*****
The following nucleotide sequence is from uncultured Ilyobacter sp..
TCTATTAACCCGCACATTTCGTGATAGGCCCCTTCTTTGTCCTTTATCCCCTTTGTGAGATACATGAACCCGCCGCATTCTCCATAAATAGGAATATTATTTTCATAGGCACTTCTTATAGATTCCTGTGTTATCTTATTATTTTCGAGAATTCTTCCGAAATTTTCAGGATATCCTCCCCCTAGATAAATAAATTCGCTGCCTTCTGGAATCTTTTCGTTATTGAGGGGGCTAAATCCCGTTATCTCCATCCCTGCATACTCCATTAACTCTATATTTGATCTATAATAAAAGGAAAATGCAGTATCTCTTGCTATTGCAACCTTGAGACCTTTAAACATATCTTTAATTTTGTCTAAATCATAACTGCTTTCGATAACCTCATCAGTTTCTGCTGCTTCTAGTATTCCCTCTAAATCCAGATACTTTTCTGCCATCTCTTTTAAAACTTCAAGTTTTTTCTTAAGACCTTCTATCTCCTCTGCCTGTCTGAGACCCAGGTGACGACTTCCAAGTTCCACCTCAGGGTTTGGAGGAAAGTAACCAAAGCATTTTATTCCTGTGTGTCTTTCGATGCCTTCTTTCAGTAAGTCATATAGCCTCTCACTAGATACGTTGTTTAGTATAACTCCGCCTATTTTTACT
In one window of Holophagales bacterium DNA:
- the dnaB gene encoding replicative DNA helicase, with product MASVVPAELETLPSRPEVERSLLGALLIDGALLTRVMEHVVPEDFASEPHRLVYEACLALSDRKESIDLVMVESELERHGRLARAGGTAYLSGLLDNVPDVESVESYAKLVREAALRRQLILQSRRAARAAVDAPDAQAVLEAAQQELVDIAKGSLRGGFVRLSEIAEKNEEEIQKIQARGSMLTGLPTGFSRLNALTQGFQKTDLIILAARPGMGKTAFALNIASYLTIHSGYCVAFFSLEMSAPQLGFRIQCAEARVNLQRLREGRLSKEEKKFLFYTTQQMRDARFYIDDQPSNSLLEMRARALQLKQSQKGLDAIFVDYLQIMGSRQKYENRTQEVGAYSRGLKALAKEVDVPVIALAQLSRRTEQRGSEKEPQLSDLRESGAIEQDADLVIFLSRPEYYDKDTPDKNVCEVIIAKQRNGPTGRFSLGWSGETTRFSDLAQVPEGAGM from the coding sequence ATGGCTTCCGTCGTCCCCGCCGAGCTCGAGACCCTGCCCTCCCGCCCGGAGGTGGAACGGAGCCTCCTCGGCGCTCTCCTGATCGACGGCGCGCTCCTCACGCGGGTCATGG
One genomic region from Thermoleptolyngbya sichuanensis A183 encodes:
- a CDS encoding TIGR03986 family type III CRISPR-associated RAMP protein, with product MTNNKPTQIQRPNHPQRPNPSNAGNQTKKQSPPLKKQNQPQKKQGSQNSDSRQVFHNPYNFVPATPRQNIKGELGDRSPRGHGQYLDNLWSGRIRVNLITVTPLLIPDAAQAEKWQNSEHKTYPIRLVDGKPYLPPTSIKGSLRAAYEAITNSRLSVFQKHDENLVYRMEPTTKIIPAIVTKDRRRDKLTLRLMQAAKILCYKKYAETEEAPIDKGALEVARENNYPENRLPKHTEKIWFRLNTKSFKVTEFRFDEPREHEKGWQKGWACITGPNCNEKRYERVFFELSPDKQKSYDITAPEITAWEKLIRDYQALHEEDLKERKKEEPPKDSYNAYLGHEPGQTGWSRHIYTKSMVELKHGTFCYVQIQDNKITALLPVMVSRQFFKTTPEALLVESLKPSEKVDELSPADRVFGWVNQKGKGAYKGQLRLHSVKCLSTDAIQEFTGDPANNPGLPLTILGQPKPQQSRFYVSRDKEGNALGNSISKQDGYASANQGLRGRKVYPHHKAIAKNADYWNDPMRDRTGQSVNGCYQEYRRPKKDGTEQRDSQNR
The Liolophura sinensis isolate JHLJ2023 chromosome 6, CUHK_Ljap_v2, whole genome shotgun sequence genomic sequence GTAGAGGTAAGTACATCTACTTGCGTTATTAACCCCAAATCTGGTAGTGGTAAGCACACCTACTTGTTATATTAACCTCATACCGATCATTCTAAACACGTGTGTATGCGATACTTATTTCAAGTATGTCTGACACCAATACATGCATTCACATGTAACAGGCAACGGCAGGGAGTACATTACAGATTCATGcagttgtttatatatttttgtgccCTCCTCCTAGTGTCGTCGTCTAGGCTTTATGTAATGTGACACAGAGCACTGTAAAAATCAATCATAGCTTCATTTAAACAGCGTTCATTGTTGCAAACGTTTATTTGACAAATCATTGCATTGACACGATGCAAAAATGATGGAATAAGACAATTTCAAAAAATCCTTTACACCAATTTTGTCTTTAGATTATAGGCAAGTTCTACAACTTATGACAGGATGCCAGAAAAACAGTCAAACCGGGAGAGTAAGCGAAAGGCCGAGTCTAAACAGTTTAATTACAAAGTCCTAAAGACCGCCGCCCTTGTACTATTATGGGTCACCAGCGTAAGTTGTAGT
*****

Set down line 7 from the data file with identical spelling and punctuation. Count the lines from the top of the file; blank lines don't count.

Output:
The Liolophura sinensis isolate JHLJ2023 chromosome 6, CUHK_Ljap_v2, whole genome shotgun sequence genomic sequence GTAGAGGTAAGTACATCTACTTGCGTTATTAACCCCAAATCTGGTAGTGGTAAGCACACCTACTTGTTATATTAACCTCATACCGATCATTCTAAACACGTGTGTATGCGATACTTATTTCAAGTATGTCTGACACCAATACATGCATTCACATGTAACAGGCAACGGCAGGGAGTACATTACAGATTCATGcagttgtttatatatttttgtgccCTCCTCCTAGTGTCGTCGTCTAGGCTTTATGTAATGTGACACAGAGCACTGTAAAAATCAATCATAGCTTCATTTAAACAGCGTTCATTGTTGCAAACGTTTATTTGACAAATCATTGCATTGACACGATGCAAAAATGATGGAATAAGACAATTTCAAAAAATCCTTTACACCAATTTTGTCTTTAGATTATAGGCAAGTTCTACAACTTATGACAGGATGCCAGAAAAACAGTCAAACCGGGAGAGTAAGCGAAAGGCCGAGTCTAAACAGTTTAATTACAAAGTCCTAAAGACCGCCGCCCTTGTACTATTATGGGTCACCAGCGTAAGTTGTAGT